Biotechnology & cardiac care: What to look for next

Biotechnology uses living systems and organisms to create products. It is widely used in medicine as a tool for diagnosis, prevention and treatment of diseases.

One of the early pioneers of such technology was Simon Stertzer, who was part of a team which brought coronary angioplasty to the United States in the 1970s.

This is a procedure which widens narrow or blocked coronary arteries to help those at high levels of risk of heart disease to have a better quality of life.

Coronary angioplasty is just one of the great advances in technology over the last thirty years which has made a huge difference to the world of medicine and how healthcare professionals choose to prevent and treat heart disease.

What else should the health industry be looking forward to in the years to come?

Here are six examples:

Drugs will become more and more personalized

It’s becoming heavily obvious that people now have a real interest in their own health more than ever, and people will pay good money to stay well.

As the healthcare industry learns more about the effects drugs have on different people, it is becoming more likely that the market for certain drugs will start to become very niche.

People will cling to this as a higher chance of getting well and the healthcare business will no doubt make a lot of money out of it.

Technology will start to notice more about our health

Many fitness trackers and health apps now do a lot more than track steps and exercise. In fact, the FitBit Charge 3 now has the ability to pick up sleep apnea, something which usually relies on the watchful eye of a partner or an overnight stay in hospital to pick up on.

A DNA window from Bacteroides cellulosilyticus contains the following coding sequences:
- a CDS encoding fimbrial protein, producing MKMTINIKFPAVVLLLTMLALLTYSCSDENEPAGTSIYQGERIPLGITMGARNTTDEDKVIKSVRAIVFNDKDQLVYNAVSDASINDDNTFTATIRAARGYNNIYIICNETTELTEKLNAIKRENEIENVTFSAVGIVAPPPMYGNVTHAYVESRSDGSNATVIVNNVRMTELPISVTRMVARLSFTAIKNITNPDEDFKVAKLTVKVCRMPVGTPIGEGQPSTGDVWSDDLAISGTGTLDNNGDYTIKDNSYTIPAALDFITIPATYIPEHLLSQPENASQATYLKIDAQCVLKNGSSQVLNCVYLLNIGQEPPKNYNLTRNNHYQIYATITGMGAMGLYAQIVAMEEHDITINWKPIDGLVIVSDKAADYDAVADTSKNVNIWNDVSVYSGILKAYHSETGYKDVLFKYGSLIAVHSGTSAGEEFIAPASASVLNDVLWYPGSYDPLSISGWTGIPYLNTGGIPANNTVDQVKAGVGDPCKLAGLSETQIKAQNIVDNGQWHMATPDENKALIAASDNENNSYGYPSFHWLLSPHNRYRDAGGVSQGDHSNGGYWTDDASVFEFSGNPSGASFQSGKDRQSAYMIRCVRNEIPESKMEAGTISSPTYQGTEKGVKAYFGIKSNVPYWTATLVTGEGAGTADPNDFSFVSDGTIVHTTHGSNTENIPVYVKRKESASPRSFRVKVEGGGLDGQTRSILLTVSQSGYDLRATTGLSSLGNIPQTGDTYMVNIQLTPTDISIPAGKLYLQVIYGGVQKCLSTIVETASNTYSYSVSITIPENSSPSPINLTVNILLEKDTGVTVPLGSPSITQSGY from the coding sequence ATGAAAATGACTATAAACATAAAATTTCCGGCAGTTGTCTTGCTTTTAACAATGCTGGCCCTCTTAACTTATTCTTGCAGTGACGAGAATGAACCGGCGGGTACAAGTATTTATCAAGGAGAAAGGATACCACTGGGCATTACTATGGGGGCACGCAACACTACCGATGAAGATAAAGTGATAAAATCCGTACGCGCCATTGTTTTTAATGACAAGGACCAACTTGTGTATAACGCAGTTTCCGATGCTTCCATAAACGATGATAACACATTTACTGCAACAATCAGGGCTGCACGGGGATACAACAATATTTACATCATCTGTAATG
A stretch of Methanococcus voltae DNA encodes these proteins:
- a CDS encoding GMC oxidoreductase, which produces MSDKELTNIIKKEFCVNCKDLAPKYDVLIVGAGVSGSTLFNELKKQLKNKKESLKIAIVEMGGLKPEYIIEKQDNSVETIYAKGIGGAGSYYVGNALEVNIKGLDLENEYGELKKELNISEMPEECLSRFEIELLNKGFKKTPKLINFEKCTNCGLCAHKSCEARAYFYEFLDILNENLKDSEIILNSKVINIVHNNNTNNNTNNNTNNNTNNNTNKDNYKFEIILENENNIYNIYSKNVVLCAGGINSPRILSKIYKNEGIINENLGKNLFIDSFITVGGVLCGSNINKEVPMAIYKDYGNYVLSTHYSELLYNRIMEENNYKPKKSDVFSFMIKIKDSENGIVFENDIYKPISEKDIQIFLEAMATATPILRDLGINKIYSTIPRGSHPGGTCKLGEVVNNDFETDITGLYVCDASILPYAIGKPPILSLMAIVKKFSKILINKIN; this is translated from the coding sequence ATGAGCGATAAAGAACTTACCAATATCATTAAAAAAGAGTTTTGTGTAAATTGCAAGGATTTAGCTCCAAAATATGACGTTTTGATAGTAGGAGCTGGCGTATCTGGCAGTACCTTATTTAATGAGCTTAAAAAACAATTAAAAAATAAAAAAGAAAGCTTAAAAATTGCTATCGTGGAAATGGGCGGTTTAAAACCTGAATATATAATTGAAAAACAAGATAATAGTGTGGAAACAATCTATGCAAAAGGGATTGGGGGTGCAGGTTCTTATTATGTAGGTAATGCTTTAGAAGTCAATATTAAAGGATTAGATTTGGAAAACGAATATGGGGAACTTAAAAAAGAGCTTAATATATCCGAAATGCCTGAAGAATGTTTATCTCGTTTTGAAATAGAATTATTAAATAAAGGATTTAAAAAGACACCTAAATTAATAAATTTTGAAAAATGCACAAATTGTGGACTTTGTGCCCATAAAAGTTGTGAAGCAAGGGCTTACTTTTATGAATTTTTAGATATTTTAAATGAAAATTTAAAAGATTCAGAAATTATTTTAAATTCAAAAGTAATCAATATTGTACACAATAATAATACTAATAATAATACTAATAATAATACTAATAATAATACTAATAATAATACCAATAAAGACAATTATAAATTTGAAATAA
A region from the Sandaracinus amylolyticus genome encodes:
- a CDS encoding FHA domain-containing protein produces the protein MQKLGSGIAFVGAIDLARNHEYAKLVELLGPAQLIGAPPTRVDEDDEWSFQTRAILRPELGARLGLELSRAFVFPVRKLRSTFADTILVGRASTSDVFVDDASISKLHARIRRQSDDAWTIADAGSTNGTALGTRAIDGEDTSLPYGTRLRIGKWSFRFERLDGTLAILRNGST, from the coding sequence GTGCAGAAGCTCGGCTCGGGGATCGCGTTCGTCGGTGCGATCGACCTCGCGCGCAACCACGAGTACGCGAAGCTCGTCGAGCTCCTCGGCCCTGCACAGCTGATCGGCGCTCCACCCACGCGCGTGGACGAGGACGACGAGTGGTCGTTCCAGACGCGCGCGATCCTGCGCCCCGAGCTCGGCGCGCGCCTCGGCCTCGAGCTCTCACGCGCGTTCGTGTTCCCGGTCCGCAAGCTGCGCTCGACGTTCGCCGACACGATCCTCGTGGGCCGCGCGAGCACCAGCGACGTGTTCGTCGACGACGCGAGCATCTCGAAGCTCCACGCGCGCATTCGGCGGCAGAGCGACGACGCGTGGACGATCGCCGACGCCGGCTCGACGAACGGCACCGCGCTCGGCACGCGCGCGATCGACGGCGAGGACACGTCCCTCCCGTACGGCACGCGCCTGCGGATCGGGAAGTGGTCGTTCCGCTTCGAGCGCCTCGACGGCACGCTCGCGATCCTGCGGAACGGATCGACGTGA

1 in 3 Americans die every year because of cardiovascular disease. If every person who wears a smart watch, predicted to be 160 million of us by 2020, we could pick up the symptoms or heart disease quicker and start treatment to prevent deathly issues such as heart attacks.

This will also save the health industry a lot of money in overnight stays and more costly medicine because a problem wasn’t caught sooner.

Stem cell technology will save lives

Stem cells are body cells which can separate and become differentiated. Stem cell technology is rapidly growing area of expertise which works through stem cell transplants to replace damaged cells caused by malignant or non malignant diseases.

This technology will help to treat cardiovascular disease in the future  administering certain blood cell types directly into the heart muscle via a specialised catheter system.

This aims to improve cardiac function may even be seen to regenerate the heart muscle in the coming years.

Artificial intelligence make care easier

In late 2018, the FDA granted device designation to an artificial intelligence software which is set to breakthrough the healthcare barriers when it comes to cardiovascular patient care. Bayer has been given the go-ahead for CTEPH, Chronic Thromboembolic Pulmonary Hypertension Pattern Recognition.